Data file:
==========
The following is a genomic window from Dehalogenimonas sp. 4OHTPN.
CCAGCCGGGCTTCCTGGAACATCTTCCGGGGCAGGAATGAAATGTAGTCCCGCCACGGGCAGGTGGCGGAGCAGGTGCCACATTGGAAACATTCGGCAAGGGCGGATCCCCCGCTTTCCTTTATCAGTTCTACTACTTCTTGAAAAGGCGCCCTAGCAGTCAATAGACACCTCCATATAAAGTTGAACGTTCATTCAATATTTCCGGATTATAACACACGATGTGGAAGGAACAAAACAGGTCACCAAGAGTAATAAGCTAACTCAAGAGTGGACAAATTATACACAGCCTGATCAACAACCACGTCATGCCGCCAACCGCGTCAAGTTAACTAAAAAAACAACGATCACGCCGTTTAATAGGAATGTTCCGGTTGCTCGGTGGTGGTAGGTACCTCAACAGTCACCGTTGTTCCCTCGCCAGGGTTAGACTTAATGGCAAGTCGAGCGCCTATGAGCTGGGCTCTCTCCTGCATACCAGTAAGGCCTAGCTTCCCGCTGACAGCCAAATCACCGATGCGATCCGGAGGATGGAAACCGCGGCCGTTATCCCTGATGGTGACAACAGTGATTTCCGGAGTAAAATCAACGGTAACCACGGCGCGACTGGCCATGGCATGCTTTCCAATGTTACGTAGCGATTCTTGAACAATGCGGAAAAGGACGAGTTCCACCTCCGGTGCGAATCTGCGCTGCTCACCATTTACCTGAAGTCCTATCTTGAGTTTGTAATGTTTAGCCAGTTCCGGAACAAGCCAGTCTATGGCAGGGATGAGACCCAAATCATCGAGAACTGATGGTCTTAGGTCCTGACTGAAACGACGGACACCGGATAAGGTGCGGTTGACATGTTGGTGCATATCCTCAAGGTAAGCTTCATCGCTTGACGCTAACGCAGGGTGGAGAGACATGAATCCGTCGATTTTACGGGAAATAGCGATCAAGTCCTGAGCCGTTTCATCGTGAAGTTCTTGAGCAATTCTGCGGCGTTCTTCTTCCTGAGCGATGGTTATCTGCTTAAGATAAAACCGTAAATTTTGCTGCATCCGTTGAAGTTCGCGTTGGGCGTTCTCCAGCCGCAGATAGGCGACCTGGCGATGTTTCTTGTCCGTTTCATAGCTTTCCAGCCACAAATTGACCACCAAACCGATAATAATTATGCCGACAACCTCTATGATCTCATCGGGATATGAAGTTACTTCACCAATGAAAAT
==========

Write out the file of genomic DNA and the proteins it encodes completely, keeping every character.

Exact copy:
The following is a genomic window from Dehalogenimonas sp. 4OHTPN.
CCAGCCGGGCTTCCTGGAACATCTTCCGGGGCAGGAATGAAATGTAGTCCCGCCACGGGCAGGTGGCGGAGCAGGTGCCACATTGGAAACATTCGGCAAGGGCGGATCCCCCGCTTTCCTTTATCAGTTCTACTACTTCTTGAAAAGGCGCCCTAGCAGTCAATAGACACCTCCATATAAAGTTGAACGTTCATTCAATATTTCCGGATTATAACACACGATGTGGAAGGAACAAAACAGGTCACCAAGAGTAATAAGCTAACTCAAGAGTGGACAAATTATACACAGCCTGATCAACAACCACGTCATGCCGCCAACCGCGTCAAGTTAACTAAAAAAACAACGATCACGCCGTTTAATAGGAATGTTCCGGTTGCTCGGTGGTGGTAGGTACCTCAACAGTCACCGTTGTTCCCTCGCCAGGGTTAGACTTAATGGCAAGTCGAGCGCCTATGAGCTGGGCTCTCTCCTGCATACCAGTAAGGCCTAGCTTCCCGCTGACAGCCAAATCACCGATGCGATCCGGAGGATGGAAACCGCGGCCGTTATCCCTGATGGTGACAACAGTGATTTCCGGAGTAAAATCAACGGTAACCACGGCGCGACTGGCCATGGCATGCTTTCCAATGTTACGTAGCGATTCTTGAACAATGCGGAAAAGGACGAGTTCCACCTCCGGTGCGAATCTGCGCTGCTCACCATTTACCTGAAGTCCTATCTTGAGTTTGTAATGTTTAGCCAGTTCCGGAACAAGCCAGTCTATGGCAGGGATGAGACCCAAATCATCGAGAACTGATGGTCTTAGGTCCTGACTGAAACGACGGACACCGGATAAGGTGCGGTTGACATGTTGGTGCATATCCTCAAGGTAAGCTTCATCGCTTGACGCTAACGCAGGGTGGAGAGACATGAATCCGTCGATTTTACGGGAAATAGCGATCAAGTCCTGAGCCGTTTCATCGTGAAGTTCTTGAGCAATTCTGCGGCGTTCTTCTTCCTGAGCGATGGTTATCTGCTTAAGATAAAACCGTAAATTTTGCTGCATCCGTTGAAGTTCGCGTTGGGCGTTCTCCAGCCGCAGATAGGCGACCTGGCGATGTTTCTTGTCCGTTTCATAGCTTTCCAGCCACAAATTGACCACCAAACCGATAATAATTATGCCGACAACCTCTATGATCTCATCGGGATATGAAGTTACTTCACCAATGAAAAT